Blaming fierce price competition in North American markets, Compaq Computer has issued a warning that its first-quarter 1998 financial results will fall short of expectations.
Revenues for the quarter will be about equal to the $US4.8 billion reported in the same quarter last year, while earnings will roughly break-even, the company said in a statement.
At least one analyst says Compaq's announcement is further evidence that PC makers last quarter pushed more computers into their distribution channels than they were able to sell in an effort to bolster sales figures.
Compaq's revenues for the previous quarter were about $7.3 billion, about 34% higher than the company expects to report in the first quarter of fiscal 1998. Earnings for the first quarter of 1997 were $387 million, or $1.36 per share.
"Middle management is sometimes motivated to push product into the channel to meet short term goals, and this has a tendency to damage longer term goals," says analyst Roger Kay of IDC, adding that Compaq's announcement should not be read as a signal that consumers are buying less PCs.
Compaq's distribution channels are currently "stuffed," meaning the company must reduce shipments this quarter, which in turn will bring in less revenues, Kay says.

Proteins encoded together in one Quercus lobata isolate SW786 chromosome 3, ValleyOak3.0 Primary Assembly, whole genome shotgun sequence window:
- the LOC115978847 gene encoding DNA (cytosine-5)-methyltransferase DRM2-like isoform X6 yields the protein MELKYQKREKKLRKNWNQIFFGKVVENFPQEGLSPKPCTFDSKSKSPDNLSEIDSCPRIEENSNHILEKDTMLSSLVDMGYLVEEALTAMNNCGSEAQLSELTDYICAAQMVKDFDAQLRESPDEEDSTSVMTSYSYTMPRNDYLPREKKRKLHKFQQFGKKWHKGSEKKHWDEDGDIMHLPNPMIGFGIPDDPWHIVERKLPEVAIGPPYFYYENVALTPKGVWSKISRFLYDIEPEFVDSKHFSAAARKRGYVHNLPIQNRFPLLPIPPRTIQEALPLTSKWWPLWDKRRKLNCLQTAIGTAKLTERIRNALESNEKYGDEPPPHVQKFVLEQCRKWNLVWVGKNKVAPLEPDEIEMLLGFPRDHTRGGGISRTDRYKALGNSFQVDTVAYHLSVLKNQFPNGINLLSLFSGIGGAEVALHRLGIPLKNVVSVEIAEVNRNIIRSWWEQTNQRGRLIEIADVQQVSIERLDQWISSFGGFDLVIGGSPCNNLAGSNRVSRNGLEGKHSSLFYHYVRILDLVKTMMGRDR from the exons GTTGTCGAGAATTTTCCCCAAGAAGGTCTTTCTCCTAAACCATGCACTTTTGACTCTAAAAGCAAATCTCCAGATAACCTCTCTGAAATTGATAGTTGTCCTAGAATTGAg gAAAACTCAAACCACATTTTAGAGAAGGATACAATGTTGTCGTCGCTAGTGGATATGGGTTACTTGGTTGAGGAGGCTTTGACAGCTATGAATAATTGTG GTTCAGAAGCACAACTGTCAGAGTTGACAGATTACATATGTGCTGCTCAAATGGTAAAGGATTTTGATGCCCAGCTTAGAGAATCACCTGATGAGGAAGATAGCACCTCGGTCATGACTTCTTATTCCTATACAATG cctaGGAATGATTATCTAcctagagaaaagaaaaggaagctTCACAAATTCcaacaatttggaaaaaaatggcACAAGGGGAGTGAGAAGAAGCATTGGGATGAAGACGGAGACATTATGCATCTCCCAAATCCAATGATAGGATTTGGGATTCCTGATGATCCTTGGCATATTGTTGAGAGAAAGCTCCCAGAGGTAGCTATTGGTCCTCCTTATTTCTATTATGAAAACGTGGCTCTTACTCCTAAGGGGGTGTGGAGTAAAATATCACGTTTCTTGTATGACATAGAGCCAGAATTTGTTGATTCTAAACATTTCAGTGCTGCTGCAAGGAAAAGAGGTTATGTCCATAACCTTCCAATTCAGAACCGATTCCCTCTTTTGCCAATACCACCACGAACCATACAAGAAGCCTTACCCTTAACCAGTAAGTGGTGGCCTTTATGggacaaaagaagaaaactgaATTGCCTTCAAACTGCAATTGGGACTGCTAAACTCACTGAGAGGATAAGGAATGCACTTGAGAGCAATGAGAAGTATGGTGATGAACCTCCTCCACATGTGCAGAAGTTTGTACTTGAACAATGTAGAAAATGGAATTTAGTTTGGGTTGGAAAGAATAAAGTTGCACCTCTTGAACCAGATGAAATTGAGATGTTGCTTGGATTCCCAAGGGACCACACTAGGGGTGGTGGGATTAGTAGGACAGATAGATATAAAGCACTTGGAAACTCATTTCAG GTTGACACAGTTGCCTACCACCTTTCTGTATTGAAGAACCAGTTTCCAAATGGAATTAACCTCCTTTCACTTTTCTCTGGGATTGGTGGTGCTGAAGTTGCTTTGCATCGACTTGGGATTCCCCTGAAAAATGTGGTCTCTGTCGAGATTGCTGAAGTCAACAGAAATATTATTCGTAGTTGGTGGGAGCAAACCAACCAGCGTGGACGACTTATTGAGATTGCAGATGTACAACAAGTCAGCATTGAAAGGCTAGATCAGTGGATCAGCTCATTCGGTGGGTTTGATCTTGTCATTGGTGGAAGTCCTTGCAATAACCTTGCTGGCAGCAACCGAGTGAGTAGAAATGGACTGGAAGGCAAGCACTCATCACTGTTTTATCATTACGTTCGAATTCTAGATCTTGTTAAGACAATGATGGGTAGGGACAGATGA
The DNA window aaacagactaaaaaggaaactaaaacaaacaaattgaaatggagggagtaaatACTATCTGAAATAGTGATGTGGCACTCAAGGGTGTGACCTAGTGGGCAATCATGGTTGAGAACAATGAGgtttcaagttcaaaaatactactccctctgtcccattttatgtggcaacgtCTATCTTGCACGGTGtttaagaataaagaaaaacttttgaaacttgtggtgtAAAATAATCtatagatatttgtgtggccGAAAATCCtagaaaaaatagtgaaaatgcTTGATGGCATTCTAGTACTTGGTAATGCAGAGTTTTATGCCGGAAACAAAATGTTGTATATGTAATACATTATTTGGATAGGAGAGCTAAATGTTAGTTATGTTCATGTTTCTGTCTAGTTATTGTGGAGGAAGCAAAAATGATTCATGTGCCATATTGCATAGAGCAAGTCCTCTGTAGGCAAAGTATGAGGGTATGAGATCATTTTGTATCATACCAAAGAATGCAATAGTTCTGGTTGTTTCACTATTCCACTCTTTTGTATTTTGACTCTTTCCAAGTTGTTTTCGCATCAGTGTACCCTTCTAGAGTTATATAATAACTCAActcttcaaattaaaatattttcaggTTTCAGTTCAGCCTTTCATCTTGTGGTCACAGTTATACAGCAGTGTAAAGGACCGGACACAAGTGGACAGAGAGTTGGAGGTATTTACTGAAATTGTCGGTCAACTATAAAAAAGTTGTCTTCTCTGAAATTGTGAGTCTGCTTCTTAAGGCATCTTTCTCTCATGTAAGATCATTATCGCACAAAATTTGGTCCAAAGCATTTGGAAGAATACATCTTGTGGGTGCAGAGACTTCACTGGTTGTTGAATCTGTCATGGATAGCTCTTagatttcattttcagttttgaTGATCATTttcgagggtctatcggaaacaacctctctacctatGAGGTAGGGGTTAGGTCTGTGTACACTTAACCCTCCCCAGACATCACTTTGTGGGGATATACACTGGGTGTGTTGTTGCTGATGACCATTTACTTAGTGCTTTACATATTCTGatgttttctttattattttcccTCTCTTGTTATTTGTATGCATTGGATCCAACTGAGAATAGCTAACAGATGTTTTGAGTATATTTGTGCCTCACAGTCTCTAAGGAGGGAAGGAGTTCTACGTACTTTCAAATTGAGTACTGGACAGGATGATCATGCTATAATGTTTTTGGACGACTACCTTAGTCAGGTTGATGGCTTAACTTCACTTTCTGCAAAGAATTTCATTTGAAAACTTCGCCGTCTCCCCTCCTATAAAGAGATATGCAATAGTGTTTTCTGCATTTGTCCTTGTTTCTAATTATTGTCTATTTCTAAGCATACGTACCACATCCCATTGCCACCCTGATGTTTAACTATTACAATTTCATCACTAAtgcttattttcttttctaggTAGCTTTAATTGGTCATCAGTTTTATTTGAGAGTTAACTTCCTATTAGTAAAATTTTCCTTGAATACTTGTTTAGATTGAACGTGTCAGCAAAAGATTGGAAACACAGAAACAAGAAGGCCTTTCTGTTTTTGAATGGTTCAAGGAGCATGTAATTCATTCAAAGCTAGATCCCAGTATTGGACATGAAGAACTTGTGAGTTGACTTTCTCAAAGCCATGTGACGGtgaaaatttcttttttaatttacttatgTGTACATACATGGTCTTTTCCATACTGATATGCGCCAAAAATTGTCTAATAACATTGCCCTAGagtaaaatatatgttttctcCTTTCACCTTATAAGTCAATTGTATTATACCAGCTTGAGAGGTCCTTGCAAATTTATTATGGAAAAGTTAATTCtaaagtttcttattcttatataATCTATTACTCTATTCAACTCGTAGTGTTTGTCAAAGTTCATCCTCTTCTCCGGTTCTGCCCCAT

The situation is compounded by the fact that PC makers including Hewlett-Packard, IBM and Compaq have been moving towards more efficient production models that stress low inventories and fast turnaround, he said.
Compaq is rumored to have more than a month's worth of product in its distribution channels, while an ideal turn rate would be about two weeks, Kay added.
Compaq acknowledged that it has more inventory in its distribution channels than is required to meet the goals of its streamlined distribution model. The company is implementing price reductions and promotions in this quarter and the next to reduce that inventory, Compaq said in a statement.
Kay says IBM is also rumored to have oversupplied its channels, and said he would not be surprised if IBM issued a similar financial warning in the coming weeks.
Compaq did not return calls seeking comment .
The news comes two days after Intel Corp. warned that its revenues would fall 10 percent short of expectations for the quarter. Several analysts yesterday said this is also a signal that PC makers need to cut back on production to keep their inventories down, and are thus ordering less components. [See "Jittery Wall Street Misread Intel's Revenue Warning, Analysts Say," March 5 ]
Compaq, in Houston, Texas, can be reached at +1-281-370-0670, or on the World Wide Web at http://www.compaq.com/.
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